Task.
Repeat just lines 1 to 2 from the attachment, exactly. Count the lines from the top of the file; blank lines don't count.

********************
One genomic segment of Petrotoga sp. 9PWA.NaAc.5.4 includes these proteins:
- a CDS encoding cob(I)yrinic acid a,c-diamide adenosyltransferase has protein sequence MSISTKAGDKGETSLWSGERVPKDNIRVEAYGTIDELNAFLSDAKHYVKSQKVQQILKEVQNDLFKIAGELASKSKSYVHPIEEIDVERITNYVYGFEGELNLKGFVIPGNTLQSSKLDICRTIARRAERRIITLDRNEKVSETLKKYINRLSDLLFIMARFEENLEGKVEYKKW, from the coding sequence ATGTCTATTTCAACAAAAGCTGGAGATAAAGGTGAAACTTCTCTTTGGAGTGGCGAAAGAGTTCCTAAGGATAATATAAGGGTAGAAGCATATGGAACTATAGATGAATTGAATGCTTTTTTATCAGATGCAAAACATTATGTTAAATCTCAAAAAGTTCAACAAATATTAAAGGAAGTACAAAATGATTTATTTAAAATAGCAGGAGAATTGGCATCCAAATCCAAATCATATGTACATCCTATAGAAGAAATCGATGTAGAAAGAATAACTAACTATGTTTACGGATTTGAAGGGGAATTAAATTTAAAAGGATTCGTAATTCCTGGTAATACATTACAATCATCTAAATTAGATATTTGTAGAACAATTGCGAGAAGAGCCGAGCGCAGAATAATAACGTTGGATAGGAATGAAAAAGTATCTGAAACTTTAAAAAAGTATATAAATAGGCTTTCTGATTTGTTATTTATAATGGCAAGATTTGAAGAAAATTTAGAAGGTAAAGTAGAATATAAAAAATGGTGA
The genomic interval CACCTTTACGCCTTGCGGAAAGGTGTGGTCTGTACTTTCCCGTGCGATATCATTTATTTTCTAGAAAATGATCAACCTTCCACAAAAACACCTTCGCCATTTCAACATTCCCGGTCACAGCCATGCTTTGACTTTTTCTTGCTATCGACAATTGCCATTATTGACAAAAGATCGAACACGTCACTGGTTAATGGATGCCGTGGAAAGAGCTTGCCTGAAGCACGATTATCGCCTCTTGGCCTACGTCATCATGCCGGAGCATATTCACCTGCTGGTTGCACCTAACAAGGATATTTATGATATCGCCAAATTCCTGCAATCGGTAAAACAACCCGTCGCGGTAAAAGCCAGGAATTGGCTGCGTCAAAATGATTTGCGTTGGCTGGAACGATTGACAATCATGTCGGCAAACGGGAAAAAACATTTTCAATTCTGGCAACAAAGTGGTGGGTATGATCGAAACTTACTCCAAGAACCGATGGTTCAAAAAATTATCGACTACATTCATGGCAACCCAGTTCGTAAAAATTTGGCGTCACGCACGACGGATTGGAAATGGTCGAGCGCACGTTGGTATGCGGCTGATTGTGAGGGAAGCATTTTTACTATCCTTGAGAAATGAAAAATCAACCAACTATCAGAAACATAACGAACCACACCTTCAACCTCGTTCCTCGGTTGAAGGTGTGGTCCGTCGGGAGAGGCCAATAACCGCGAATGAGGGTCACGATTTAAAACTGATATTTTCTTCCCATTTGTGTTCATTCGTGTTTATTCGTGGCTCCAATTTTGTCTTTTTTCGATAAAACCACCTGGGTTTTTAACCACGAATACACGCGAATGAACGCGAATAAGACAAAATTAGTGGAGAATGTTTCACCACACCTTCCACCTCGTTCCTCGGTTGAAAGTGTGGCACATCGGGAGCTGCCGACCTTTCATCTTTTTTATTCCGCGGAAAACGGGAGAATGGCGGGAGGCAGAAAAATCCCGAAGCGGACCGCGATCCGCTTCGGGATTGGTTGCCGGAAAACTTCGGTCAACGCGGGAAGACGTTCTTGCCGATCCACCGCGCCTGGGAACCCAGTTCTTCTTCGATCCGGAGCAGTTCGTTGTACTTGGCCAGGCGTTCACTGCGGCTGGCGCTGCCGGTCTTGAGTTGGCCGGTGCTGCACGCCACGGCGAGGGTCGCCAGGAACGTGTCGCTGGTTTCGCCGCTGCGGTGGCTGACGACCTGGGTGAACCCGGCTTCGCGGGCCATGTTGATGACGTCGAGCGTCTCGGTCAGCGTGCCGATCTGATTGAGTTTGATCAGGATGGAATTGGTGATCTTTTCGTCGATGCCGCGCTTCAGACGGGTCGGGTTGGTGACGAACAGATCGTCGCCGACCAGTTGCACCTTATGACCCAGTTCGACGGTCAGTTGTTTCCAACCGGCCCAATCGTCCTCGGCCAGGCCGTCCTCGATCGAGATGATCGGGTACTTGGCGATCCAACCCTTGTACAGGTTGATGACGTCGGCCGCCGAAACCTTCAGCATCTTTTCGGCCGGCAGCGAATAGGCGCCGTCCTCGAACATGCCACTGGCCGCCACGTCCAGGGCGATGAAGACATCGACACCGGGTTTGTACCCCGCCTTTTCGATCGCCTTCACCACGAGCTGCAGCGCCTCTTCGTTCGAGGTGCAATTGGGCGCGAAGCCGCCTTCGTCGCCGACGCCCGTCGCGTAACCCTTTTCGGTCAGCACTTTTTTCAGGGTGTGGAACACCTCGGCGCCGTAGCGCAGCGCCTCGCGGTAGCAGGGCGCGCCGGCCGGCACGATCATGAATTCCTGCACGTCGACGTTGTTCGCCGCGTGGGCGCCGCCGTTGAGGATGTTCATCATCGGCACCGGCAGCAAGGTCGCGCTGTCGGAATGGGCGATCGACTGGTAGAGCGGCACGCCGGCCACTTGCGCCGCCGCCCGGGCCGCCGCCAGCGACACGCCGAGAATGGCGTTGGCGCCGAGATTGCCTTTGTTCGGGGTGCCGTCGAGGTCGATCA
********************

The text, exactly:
One genomic segment of Petrotoga sp. 9PWA.NaAc.5.4 includes these proteins:
- a CDS encoding cob(I)yrinic acid a,c-diamide adenosyltransferase has protein sequence MSISTKAGDKGETSLWSGERVPKDNIRVEAYGTIDELNAFLSDAKHYVKSQKVQQILKEVQNDLFKIAGELASKSKSYVHPIEEIDVERITNYVYGFEGELNLKGFVIPGNTLQSSKLDICRTIARRAERRIITLDRNEKVSETLKKYINRLSDLLFIMARFEENLEGKVEYKKW, from the coding sequence ATGTCTATTTCAACAAAAGCTGGAGATAAAGGTGAAACTTCTCTTTGGAGTGGCGAAAGAGTTCCTAAGGATAATATAAGGGTAGAAGCATATGGAACTATAGATGAATTGAATGCTTTTTTATCAGATGCAAAACATTATGTTAAATCTCAAAAAGTTCAACAAATATTAAAGGAAGTACAAAATGATTTATTTAAAATAGCAGGAGAATTGGCATCCAAATCCAAATCATATGTACATCCTATAGAAGAAATCGATGTAGAAAGAATAACTAACTATGTTTACGGATTTGAAGGGGAATTAAATTTAAAAGGATTCGTAATTCCTGGTAATACATTACAATCATCTAAATTAGATATTTGTAGAACAATTGCGAGAAGAGCCGAGCGCAGAATAATAACGTTGGATAGGAATGAAAAAGTATCTGAAACTTTAAAAAAGTATATAAATAGGCTTTCTGATTTGTTATTTATAATGGCAAGATTTGAAGAAAATTTAGAAGGTAAAGTAGAATATAAAAAATGGTGA